Towards a Seamless Connection between EIA and EMS
Edited by Anastássios Perdicoúlis, Bridget Durning and Lisa Palframan
Chapter 8: EIA–EMS Link from the Renewables Sector
8. EIA–EMS Link from the Renewables Sector Fiona Becker1 This case study provides an example of how linkages can be made between an Environmental Management System (EMS) and Environmental Impact Assessments (EIA) within the Renewables Sector. The study is based on an example of how this has been adopted within ScottishPower Renewables, United Kingdom, as part of their EMS. 8.1 8.1.1 Setting the Scene ScottishPower Renewables ScottishPower Renewables is part of the world’s largest wind power company IBERDROLA. IBERDROLA, with renewable operations in 23 countries, is the world leader in its sector by both installed capacity (nearly 13,000 MW at June 2011) and output (over 15,000 million kilowatt/hour generated over the ﬁrst half of 2011) (Iberdrola, 2011). ScottishPower Renewables became the ﬁrst developer in the UK to achieve one gigawatt of electricity production capacity from wind power. The milestone was achieved after the company ofﬁcially opened Arecleoch (120 MW) and Mark Hill (56 MW) windfarms in South Ayrshire in June 2011. ScottishPower Renewables, as of June 2011, has 24 onshore windfarms fully operational across the UK, consisting of more than 770 turbines. In order to achieve 1 GW of capacity, the company has invested more than £1 bn in wind energy in that last 1 Disclaimer: The views expressed in this Case Study are those of the Author and do not represent those of the employer, ScottishPower Renewables. 131 Furthering Environmental Impact Assessment decade (ScottishPower Renewables, 2011). ScottishPower Renewables (hereafter referred to as ‘the Company’) are...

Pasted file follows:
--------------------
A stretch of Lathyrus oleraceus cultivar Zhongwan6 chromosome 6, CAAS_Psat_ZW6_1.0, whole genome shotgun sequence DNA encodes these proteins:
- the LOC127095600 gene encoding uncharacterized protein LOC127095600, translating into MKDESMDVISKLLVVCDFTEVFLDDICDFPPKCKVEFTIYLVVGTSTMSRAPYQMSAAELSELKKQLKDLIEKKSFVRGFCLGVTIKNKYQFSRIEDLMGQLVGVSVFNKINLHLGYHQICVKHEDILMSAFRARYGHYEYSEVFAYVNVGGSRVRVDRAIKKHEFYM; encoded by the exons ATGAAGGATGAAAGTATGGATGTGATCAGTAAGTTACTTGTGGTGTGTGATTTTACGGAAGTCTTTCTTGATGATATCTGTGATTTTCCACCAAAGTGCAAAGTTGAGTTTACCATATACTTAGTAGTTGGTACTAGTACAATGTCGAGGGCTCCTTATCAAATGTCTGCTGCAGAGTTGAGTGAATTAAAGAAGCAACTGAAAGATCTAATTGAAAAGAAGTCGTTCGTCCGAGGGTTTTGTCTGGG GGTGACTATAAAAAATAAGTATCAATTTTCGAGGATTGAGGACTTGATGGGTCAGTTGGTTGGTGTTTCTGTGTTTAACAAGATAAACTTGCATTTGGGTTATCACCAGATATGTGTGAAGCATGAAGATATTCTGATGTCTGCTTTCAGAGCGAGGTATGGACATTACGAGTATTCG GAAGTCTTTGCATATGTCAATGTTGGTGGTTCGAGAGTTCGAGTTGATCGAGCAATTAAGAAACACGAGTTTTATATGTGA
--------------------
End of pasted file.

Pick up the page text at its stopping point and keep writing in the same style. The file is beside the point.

You are not authenticated to view the full text of this chapter or article.
Elgaronline requires a subscription or purchase to access the full text of books or journals. Please login through your library system or with your personal username and password on the homepage.
Non-subscribers can freely search the site, view abstracts/ extracts and download selected front matter and introductory chapters for personal use.
Your library may not have purchased all subject areas. If you are authenticated and think you should have access to this title, please contact your librarian.